Seven-year-old Barack Obama, named after President Barack Obama, at the Senator Obama primary school in Kogelo village west of NairobiThomas Mukoya / Reuters

President Obama’s impending visit to Kenya isn’t just noteworthy because it is his father’s ancestral homeland—it will also be the first trip to the country by a sitting American president. Accordingly, as Wangui Kimari wrote at the website Africa Is a Country, Kenya is abuzz with Obama-themed investment expos, rugby matches, and merchandise—not to mention homophobic rhetoric.

“[18] University of Nairobi students have said they are going to kill themselves and 31 female students said they would urinate on the tree that Obama planted last time he was there in 2008 if he does not visit the university,” Kimari noted. “Secondary school students at Senator Obama Secondary School are imploring for Obama to visit them and fittingly change the school name to President Obama Secondary School.”

“The Obama craze has spared no sector, from mobile phone ringtones offering extracts from his speeches, to bespoke billboards highlighting products of all kinds in the light of the president's arrival,” CNN noted.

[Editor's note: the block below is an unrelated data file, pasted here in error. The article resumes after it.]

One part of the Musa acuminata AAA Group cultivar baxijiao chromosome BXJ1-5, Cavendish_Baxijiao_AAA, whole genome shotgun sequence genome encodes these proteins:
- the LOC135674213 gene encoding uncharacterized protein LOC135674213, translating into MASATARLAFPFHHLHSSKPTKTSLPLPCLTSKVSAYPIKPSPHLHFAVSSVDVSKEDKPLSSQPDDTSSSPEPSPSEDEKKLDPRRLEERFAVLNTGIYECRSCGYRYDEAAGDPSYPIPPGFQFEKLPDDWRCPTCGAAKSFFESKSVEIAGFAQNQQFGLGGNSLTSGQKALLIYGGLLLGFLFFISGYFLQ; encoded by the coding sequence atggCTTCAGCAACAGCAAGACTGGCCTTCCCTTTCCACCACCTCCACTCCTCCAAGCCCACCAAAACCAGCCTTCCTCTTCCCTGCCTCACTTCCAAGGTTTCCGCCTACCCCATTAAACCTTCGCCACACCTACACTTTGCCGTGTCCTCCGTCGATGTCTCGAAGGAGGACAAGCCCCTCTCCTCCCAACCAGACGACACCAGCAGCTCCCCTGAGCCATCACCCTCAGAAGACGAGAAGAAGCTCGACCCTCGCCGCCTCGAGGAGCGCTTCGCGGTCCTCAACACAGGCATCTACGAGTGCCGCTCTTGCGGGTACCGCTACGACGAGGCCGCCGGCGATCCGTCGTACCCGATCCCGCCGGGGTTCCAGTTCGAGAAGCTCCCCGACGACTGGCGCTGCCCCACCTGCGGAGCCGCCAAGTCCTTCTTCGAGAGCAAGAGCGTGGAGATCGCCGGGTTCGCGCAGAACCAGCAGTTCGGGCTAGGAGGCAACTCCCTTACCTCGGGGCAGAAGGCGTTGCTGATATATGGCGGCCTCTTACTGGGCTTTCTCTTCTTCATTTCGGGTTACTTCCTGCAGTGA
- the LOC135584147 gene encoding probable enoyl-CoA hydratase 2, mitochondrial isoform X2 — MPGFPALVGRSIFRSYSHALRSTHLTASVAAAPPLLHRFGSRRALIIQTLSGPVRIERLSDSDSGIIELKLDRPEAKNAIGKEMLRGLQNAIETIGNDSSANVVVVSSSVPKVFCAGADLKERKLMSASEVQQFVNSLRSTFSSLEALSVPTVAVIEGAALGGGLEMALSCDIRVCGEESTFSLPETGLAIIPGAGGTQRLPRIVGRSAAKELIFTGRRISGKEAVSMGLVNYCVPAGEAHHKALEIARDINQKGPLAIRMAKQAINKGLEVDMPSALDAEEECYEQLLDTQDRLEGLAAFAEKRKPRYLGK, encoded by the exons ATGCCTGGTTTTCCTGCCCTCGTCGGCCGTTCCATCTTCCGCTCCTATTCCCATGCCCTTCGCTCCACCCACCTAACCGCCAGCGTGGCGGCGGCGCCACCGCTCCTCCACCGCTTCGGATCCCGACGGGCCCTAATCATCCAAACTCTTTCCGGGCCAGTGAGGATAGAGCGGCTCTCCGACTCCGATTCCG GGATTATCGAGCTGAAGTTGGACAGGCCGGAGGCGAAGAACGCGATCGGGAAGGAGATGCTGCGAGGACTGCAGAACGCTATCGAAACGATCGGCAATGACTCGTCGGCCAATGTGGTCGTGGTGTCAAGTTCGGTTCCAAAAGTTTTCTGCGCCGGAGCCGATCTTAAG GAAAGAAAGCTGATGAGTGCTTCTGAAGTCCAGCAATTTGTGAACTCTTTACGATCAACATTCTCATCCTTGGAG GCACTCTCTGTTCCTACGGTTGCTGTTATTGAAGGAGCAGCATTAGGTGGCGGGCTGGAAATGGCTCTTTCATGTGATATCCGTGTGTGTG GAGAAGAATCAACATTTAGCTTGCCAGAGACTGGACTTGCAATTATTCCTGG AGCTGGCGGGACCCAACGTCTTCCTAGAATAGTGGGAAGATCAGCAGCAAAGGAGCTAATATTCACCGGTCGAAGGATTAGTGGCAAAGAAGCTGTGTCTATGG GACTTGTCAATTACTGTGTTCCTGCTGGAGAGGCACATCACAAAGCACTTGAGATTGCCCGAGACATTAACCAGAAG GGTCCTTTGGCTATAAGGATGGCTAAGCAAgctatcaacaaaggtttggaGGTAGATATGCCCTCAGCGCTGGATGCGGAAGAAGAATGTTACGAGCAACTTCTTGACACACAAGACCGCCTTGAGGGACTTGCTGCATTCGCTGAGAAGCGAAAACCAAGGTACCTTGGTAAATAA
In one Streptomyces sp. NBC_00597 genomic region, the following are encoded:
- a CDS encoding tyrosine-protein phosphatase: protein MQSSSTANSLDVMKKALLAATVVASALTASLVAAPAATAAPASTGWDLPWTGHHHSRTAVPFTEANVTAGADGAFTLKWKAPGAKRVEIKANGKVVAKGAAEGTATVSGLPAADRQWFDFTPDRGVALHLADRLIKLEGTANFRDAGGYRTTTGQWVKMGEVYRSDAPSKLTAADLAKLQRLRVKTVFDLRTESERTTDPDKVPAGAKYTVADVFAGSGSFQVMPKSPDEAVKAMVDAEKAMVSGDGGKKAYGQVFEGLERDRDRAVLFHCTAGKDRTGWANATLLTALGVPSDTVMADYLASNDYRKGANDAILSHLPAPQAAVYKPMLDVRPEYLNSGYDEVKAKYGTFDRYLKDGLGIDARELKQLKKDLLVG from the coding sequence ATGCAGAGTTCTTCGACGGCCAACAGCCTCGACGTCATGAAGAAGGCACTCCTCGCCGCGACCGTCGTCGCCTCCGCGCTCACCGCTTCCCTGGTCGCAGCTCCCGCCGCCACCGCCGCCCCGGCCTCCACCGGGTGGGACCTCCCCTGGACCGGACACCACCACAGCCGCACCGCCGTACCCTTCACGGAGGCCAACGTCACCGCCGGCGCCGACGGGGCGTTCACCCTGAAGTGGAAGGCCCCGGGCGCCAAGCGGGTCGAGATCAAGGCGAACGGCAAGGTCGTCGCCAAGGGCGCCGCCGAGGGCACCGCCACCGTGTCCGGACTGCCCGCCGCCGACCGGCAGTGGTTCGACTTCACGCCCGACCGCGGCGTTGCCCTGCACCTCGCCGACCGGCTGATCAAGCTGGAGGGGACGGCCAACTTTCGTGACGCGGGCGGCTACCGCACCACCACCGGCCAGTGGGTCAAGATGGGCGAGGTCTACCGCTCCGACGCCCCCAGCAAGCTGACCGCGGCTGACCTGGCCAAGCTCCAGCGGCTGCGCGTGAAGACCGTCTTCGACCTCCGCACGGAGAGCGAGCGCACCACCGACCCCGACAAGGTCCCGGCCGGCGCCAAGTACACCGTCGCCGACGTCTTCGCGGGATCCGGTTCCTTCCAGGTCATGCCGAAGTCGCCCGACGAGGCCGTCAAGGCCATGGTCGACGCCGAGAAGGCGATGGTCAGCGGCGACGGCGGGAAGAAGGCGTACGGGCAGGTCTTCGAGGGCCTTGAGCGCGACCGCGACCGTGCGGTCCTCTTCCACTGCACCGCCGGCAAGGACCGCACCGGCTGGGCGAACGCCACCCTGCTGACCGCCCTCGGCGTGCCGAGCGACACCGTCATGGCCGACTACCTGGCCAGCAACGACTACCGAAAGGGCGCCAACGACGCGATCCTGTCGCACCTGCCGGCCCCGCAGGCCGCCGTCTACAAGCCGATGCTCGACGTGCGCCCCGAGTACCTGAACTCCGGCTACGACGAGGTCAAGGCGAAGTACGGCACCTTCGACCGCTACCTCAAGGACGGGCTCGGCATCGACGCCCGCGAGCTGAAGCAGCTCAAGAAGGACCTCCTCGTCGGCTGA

Nor, apparently, has the craze spared the very ground beneath Nairobians’ feet. The capital city’s grass is now trending on Twitter, due to an ill-timed, $500,000 public-works effort by Evans Kidero, Nairobi County’s governor, to “beautify” Nairobi ahead of the American president’s visit. Kidero, in what he called a “spirit of entrepreneurship,” arranged to have grass planted along major roads just days before the president was set to arrive—not leaving the seeds enough time to sprout. As Nairobi residents encountered signs planted in muddy tracts to keep off of grass that wasn’t there, the #KideroGrass hashtag was born.

some withering reassurance. “Honorable Kidero, the Governor of Nairobi, don’t worry, plant it, it will grow.”

Eventually, Kidero just owned it:

We want to hear what you think about this article. Submit a letter to the editor or write to letters@theatlantic.com.